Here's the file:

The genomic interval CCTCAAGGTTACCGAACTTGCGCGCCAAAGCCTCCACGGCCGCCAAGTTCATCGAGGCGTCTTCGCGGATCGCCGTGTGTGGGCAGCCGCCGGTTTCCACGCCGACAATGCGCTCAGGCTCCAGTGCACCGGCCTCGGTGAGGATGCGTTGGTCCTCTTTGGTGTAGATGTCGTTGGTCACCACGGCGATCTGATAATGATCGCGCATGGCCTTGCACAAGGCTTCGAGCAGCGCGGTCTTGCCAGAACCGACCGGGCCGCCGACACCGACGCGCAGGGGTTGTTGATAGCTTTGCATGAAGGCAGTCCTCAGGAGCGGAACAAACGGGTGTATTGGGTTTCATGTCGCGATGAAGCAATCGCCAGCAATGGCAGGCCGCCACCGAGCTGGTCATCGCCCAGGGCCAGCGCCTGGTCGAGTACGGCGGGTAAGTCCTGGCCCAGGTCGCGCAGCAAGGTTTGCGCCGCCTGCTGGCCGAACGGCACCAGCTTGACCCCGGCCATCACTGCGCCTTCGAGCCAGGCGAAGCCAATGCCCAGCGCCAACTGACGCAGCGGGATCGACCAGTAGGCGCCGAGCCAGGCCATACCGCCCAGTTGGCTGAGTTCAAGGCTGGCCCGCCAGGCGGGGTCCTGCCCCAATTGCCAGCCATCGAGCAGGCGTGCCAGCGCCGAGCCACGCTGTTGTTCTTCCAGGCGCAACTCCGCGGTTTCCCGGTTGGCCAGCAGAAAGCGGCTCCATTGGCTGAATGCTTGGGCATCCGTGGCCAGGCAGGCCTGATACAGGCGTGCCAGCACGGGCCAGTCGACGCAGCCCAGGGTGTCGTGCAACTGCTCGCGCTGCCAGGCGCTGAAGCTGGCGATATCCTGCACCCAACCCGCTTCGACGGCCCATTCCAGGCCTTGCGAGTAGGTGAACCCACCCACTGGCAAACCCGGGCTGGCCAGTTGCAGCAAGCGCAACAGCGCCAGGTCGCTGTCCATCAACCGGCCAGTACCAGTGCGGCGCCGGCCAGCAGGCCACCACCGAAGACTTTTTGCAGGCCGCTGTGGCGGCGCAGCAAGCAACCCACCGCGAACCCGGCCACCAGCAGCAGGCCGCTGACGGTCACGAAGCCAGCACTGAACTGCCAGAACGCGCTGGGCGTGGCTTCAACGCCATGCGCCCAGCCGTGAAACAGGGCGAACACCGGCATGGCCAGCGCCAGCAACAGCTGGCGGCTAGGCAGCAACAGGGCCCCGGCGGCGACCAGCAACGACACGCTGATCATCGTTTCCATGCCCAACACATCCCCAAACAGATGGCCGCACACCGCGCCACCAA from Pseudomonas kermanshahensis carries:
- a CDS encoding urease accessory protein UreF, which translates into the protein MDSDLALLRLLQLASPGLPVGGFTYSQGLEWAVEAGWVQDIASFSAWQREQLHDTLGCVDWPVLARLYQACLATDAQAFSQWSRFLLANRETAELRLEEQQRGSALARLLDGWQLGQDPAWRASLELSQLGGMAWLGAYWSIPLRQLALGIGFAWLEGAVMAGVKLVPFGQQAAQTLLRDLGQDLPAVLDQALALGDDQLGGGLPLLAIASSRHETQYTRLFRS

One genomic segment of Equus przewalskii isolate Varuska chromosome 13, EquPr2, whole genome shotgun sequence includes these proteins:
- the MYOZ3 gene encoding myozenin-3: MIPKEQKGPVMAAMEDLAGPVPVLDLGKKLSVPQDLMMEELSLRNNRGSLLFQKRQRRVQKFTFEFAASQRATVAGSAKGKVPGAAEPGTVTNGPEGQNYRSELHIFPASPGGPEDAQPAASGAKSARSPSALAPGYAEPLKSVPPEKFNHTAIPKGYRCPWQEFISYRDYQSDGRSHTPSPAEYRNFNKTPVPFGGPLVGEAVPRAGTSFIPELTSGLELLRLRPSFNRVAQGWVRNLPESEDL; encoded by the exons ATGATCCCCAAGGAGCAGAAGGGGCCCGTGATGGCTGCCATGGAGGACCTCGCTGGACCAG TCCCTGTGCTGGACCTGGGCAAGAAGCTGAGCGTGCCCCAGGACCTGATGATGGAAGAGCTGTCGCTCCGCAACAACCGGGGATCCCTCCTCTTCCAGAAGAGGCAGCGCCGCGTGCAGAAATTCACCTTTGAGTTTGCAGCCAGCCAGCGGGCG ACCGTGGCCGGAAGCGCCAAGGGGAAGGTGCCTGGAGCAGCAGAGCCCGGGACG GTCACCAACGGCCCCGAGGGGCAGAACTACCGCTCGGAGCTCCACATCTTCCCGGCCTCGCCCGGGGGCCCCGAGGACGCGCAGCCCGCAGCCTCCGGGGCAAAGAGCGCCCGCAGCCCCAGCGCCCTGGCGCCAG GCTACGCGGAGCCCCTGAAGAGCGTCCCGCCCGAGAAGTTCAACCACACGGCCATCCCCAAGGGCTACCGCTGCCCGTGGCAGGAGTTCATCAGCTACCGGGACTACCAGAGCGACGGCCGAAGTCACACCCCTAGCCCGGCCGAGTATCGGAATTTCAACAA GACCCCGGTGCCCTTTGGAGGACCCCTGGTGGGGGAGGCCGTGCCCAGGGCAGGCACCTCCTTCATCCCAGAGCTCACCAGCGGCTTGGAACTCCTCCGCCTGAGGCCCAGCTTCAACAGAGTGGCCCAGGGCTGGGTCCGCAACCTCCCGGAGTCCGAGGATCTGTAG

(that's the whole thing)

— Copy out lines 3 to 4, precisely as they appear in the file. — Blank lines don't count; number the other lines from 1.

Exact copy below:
One genomic segment of Equus przewalskii isolate Varuska chromosome 13, EquPr2, whole genome shotgun sequence includes these proteins:
- the MYOZ3 gene encoding myozenin-3: MIPKEQKGPVMAAMEDLAGPVPVLDLGKKLSVPQDLMMEELSLRNNRGSLLFQKRQRRVQKFTFEFAASQRATVAGSAKGKVPGAAEPGTVTNGPEGQNYRSELHIFPASPGGPEDAQPAASGAKSARSPSALAPGYAEPLKSVPPEKFNHTAIPKGYRCPWQEFISYRDYQSDGRSHTPSPAEYRNFNKTPVPFGGPLVGEAVPRAGTSFIPELTSGLELLRLRPSFNRVAQGWVRNLPESEDL; encoded by the exons ATGATCCCCAAGGAGCAGAAGGGGCCCGTGATGGCTGCCATGGAGGACCTCGCTGGACCAG TCCCTGTGCTGGACCTGGGCAAGAAGCTGAGCGTGCCCCAGGACCTGATGATGGAAGAGCTGTCGCTCCGCAACAACCGGGGATCCCTCCTCTTCCAGAAGAGGCAGCGCCGCGTGCAGAAATTCACCTTTGAGTTTGCAGCCAGCCAGCGGGCG ACCGTGGCCGGAAGCGCCAAGGGGAAGGTGCCTGGAGCAGCAGAGCCCGGGACG GTCACCAACGGCCCCGAGGGGCAGAACTACCGCTCGGAGCTCCACATCTTCCCGGCCTCGCCCGGGGGCCCCGAGGACGCGCAGCCCGCAGCCTCCGGGGCAAAGAGCGCCCGCAGCCCCAGCGCCCTGGCGCCAG GCTACGCGGAGCCCCTGAAGAGCGTCCCGCCCGAGAAGTTCAACCACACGGCCATCCCCAAGGGCTACCGCTGCCCGTGGCAGGAGTTCATCAGCTACCGGGACTACCAGAGCGACGGCCGAAGTCACACCCCTAGCCCGGCCGAGTATCGGAATTTCAACAA GACCCCGGTGCCCTTTGGAGGACCCCTGGTGGGGGAGGCCGTGCCCAGGGCAGGCACCTCCTTCATCCCAGAGCTCACCAGCGGCTTGGAACTCCTCCGCCTGAGGCCCAGCTTCAACAGAGTGGCCCAGGGCTGGGTCCGCAACCTCCCGGAGTCCGAGGATCTGTAG